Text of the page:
was St. Paul from Rome in A.D. 62 or 63. St. Paulís connection with Philippi was of a peculiar character, which gave rise to the writing of this epistle. St. Paul entered its walls A.D. 52. (Acts 16:18) There, at a greater distance from Jerusalem than any apostle had yet penetrated, the long-restrained energy of St, Paul was again employed in laying the foundation of a Christian church, Philippi was endeared to St. Paul not only by the hospitality of Lydia, the deep sympathy of the converts, and the remarkable miracle which set a seal on his preaching, but, also by the successful exercise of his missionary activity after a long suspense, and by the happy consequences of his undaunted endurance of ignominies which remained in his memory, (Philemon 1:30) after the long interval of eleven years. Leaving Timothy and Luke to watch over the infant church, Paul and Silas went to Thessalonica, (1 Thessalonians 2:2) whither they were followed by the alms of the Philippians, (Philemon 4:16) and thence southward. After the lapse of five years, spent chiefly at Corinth and Ephesus, St. Paul passed through Macedonia, A.D. 57, on his way to Greece, and probably visited Philippi for the second time, and was there joined by Timothy. He wrote at Philippi his second Epistle to the Corinthians. On returning from Greece, (Acts 20:4) he again found a refuge among his faithful Philippians, where he spent some days at Easter, A.D. 58, with St. Luke, who accompanied him when he sailed from Neapolis. Once more, in his Roman captivity, A.D. 62, their care of him revived-again. They sent Epaphroditus bearing their alms for the apostleís support, and ready also to tender his personal service. (Philemon 2:25) St. Paulís aim in writing is plainly this: while acknowledging the alms of the Philippians and the personal services of their messenger, to give them some information respecting his own condition, and some advice respecting theirs. Strangely full of joy and thanksgiving amidst adversity, like the apostleís midnight hymn from the depth of his Philippian dungeon, this epistle went forth from his prison at Rome. In most other epistles he writes with a sustained effort to instruct, or with sorrow, or with indignation; he is striving to supply imperfect or to correct erroneous teaching, to put down scandalous impurity or to schism in the church which he addresses. But in this epistle, though he knew the Philippians intimately and was not blind to the faults and tendencies to fault of some of them, yet he mentions no evil so characteristic of the whole Church as to call for general censure on his part or amendment on theirs. Of all his epistles to churches, none has so little of an official character as this.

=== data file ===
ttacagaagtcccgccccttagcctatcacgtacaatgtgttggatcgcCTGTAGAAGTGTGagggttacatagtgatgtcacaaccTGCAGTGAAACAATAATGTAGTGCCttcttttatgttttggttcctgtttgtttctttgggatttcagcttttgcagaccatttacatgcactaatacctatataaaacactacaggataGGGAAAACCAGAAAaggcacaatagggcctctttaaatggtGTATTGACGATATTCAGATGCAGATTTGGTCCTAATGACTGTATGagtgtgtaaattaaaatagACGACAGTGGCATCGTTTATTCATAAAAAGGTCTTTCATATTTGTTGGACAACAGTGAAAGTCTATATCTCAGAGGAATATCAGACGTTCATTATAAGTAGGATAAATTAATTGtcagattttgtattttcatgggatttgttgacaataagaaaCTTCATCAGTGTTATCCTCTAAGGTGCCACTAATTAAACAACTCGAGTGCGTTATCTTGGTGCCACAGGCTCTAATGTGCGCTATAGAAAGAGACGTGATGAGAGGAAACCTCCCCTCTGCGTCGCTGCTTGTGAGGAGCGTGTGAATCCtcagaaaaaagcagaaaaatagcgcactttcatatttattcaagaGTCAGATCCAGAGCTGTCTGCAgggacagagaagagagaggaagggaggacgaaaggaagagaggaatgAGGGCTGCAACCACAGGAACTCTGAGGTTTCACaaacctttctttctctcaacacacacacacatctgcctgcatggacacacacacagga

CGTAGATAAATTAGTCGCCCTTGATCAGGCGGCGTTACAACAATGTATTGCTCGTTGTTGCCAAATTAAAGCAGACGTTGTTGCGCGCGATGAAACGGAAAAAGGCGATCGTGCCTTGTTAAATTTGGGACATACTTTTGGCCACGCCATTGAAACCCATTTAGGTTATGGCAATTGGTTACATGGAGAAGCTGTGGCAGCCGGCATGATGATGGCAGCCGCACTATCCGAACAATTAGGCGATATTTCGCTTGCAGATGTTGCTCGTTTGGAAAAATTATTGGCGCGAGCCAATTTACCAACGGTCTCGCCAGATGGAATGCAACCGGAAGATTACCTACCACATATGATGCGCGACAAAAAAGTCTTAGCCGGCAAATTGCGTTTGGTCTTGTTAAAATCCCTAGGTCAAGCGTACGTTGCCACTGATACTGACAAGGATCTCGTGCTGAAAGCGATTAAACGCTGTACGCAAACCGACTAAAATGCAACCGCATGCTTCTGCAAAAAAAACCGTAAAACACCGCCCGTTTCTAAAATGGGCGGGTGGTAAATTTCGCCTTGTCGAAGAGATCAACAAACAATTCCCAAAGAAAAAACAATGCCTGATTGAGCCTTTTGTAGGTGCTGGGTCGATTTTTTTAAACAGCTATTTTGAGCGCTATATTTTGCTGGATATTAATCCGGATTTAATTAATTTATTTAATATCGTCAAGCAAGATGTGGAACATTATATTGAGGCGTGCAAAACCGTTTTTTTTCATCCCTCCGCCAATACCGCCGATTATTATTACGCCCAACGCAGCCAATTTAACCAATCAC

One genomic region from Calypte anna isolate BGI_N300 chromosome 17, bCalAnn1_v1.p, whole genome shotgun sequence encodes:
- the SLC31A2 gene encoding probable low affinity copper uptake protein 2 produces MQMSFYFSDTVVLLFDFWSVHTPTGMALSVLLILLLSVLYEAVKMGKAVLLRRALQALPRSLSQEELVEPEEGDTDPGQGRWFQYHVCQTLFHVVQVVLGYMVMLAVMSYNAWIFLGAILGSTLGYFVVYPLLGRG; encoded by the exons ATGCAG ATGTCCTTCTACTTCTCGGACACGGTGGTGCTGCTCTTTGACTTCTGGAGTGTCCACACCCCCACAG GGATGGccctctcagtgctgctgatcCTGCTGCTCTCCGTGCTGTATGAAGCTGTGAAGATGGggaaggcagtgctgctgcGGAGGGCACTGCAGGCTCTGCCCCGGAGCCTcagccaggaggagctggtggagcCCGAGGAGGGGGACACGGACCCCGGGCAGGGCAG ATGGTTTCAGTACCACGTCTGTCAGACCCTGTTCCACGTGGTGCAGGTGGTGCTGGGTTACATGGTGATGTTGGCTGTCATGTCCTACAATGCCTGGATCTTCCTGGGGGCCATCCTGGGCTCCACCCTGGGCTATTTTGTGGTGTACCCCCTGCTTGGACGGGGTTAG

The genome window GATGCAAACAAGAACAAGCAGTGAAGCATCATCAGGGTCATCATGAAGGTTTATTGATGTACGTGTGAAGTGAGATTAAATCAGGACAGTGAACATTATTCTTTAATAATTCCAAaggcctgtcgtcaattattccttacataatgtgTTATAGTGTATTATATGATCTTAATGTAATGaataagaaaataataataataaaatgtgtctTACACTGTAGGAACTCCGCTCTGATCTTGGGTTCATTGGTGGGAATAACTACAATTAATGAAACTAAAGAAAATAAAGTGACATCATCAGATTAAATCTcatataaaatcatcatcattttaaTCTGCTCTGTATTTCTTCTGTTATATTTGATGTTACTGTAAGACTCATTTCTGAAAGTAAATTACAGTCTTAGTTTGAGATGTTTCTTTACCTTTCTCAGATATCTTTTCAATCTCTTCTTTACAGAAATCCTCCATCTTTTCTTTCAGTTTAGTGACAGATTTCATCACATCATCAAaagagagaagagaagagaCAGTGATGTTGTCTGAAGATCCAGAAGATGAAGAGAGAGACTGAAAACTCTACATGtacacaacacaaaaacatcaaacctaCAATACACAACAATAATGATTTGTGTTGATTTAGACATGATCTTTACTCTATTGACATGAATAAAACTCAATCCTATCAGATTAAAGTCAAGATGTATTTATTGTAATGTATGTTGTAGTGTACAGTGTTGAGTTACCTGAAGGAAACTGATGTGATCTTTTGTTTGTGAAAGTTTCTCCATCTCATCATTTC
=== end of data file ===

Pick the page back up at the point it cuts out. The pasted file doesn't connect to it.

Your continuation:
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Smith, William, Dr. "Entry for 'Philippians, Epistle to the,'". "Smith's Bible Dictionary". 1901.
Table of Contents
The New Testament
Charts and Information
But now He has obtained a more excellent ministry, by as much as He is also the mediator of a better covenant, which has been enacted on better promises. Heb. 8:6 (The Book of Hebrews)
The New Testament is the most wonderful book. It reveals how God has kept every promise that He made to the nation Israel and ultimately fulfilled His covenant with them in One Man, Jesus Christ. It contains an accurate account of the gospel of Jesus Christ, His life, His history on earth, His Words, and His plan for all nations including Israel. It reveals how God used a single man, a Jew, who courageously went out to the farthest parts of the known world, to preach the gospel, and would eventually die for his faith in Jesus Christ. It reveals the end of the world, and how Jesus Christ would receive the kingdom that God had promised Him from the beginning.
The New Covenant - A Heart Message
List of New Testament Books
|1 Corinthians||2 Corinthians||Galatians|
|1 Thessalonians||2 Thessalonians||1 Timothy|
|2 Peter||1 John||2 John|
Charts and Information